Nouryon has inaugurated a demonstration plant in Stenungsund, Sweden to showcase a revolutionary and more sustainable technology platform to produce ethylene amines and their derivatives. The technology, which is based on ethylene oxide (EO), allows for selective production of a wide range of end products, enabling Nouryon to expand its ethylene amine product offering.
Nouryon will double capacity at its surfactants plant in Stenungsund, Sweden, to support the growth of several existing products as well as new sustainable technologies for markets including oil and gas, lubricants and fuels, and asphalt. The €12-million expansion and upgrade project includes the installation of a new reactor and is expected to be completed by the first quarter of 2021.
Sweden is aiming to become climate neutral by 2045. However, it has been estimated by the UN Intergovernmental Panel on Climate Change (IPCC) that we may have as little as twelve years to tackle climate change. To examine what it takes to reduce CO2 emissions as fast as possible, Neste and its partners set to turn the island of Lidö in the Swedish archipelago into a climate neutral Zero Island in just twelve months. As a result of the project, the island’s emissions were brought down by an impressive 78 percent from their previous levels.
Sweden has an ambitious target of being fossil-free by 2045. As a part of the initiative, a proposal for decarbonizing aviation in Sweden was announced ten days ago. The proposal suggests that Sweden would introduce a greenhouse gas reduction mandate for aviation fuel sold in Sweden. The reduction level would be 0.8% in 2021, and gradually increase to 27% in 2030. The reduction levels are estimated to be equivalent of 1% (11.000 tons) sustainable aviation fuel in 2021, 5% (56.000 tons) in 2025 and 30% (340 000 tons) in 2030. This makes Sweden an undisputed leader in decarbonizing aviation.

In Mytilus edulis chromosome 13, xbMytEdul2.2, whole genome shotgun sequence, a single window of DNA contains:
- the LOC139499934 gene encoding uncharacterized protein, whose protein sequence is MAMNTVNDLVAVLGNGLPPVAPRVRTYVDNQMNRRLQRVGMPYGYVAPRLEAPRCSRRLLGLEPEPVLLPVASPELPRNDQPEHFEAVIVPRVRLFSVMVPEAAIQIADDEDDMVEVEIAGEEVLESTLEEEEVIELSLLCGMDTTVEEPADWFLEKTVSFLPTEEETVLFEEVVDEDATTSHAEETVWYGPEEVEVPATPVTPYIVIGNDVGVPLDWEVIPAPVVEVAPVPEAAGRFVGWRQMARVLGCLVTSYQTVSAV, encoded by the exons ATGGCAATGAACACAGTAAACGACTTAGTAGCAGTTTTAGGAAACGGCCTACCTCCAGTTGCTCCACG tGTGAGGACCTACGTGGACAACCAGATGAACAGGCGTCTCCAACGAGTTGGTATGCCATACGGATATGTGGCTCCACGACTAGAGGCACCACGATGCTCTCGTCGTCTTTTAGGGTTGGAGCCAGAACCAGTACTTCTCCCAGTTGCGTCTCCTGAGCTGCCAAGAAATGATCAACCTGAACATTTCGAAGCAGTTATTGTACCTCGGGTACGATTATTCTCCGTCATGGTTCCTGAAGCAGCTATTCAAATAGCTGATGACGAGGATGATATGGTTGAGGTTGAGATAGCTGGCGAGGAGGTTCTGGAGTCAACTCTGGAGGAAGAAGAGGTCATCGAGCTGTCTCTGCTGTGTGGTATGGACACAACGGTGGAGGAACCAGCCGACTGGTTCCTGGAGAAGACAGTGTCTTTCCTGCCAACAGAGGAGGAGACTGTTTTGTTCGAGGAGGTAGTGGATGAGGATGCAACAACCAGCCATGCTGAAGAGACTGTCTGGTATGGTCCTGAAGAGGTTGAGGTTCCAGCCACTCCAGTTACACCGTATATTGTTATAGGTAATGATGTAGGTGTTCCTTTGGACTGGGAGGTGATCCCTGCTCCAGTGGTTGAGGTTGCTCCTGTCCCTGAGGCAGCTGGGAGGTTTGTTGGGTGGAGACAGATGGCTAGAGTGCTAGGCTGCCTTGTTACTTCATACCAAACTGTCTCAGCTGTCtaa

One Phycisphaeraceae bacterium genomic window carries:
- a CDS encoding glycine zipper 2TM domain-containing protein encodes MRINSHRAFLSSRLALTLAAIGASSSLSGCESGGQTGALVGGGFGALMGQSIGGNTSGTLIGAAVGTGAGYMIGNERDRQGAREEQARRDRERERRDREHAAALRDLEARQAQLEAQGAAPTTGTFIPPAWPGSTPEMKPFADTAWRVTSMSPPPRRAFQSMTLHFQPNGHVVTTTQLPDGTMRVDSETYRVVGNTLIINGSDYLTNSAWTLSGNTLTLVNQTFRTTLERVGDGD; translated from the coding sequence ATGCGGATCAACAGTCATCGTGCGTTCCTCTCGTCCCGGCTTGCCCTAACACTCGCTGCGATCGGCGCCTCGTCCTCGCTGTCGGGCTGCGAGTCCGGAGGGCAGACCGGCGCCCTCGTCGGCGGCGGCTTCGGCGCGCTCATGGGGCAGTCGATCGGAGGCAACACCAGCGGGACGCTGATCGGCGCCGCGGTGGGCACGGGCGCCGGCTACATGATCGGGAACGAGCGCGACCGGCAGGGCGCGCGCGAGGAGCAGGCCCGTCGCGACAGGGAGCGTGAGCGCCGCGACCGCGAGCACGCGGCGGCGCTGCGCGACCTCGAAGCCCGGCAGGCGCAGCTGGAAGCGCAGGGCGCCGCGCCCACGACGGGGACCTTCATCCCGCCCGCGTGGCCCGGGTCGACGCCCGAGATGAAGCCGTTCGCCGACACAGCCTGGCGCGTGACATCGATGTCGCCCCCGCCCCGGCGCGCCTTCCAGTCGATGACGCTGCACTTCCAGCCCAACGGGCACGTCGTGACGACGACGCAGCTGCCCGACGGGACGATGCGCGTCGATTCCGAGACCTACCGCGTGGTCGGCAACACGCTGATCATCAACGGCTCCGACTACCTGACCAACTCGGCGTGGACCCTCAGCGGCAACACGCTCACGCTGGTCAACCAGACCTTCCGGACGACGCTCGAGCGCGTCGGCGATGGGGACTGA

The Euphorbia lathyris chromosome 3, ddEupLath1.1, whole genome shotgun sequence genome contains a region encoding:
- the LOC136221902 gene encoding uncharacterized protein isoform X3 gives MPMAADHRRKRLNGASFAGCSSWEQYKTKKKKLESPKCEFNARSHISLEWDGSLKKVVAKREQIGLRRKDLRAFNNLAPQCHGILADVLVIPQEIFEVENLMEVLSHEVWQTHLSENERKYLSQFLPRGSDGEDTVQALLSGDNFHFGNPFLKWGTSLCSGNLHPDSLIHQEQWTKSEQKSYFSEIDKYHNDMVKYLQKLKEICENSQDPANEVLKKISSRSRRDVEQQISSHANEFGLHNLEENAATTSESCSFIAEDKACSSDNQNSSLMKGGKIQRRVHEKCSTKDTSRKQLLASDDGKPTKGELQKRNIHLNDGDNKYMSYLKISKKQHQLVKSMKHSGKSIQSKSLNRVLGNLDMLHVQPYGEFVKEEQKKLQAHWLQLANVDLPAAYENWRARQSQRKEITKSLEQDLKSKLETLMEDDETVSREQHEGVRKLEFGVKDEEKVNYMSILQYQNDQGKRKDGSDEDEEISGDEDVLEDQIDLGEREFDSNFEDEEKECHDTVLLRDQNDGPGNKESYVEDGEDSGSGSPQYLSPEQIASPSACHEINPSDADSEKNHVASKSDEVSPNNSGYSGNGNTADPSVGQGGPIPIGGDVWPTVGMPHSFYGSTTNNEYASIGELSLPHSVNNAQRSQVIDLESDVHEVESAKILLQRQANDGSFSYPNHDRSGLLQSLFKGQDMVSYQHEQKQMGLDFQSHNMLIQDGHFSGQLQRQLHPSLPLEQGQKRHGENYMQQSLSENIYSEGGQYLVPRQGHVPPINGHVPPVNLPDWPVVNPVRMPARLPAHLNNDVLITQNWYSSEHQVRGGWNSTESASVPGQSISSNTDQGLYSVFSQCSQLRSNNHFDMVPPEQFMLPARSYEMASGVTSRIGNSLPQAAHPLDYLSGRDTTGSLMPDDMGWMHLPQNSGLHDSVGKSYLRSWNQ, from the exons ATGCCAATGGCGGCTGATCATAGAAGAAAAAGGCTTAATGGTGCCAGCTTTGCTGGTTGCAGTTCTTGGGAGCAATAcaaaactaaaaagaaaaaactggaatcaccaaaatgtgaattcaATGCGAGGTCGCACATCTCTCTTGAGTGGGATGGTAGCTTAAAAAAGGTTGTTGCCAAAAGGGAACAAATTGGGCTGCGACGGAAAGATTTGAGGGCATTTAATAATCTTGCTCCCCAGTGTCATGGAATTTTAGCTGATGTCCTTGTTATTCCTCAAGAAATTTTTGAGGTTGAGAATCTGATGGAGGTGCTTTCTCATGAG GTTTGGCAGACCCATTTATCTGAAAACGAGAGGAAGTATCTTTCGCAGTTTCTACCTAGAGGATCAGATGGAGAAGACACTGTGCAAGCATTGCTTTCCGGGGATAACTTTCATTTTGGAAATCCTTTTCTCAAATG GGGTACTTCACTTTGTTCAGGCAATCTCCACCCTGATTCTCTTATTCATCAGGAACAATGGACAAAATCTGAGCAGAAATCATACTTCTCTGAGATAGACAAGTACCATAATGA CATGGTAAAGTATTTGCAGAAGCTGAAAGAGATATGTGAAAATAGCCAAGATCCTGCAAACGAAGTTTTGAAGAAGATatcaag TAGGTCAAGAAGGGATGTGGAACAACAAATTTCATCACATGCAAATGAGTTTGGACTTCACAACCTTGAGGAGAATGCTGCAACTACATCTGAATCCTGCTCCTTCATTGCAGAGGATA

Scandinavian multinational company Stora Enso opened Europe’s largest wood fibre-based biocomposite plant. The opening ceremony took place last June 4 at the company’s Hylte Mill outside of Halmstad in South-west Sweden, and was attended by more than 150 guests. Stora Enso’s investment of €12 million in a biocomposite plant is part of the company’s ongoing process of becoming a renewable materials company. It aims at showing that Stora Enso is a leader in the bioeconomy, with the ability to provide innovative, more sustainable alternatives to plastic.
Scandinavian company Stora Enso is investing 12 million euro to build a new production line that will manufacture biocomposite granules at Hylte Mill in Sweden. Biocomposite granules enable the use of renewable wood to substitute a large portion of the fossil-based materials in products typically produced in plastics. Production is scheduled to begin during the first quarter of 2018. The annual capacity will be approximately 15 000 tonnes per year. The ramp-up of the new production line and a new type of manufacturing is expected to take 2–3 years.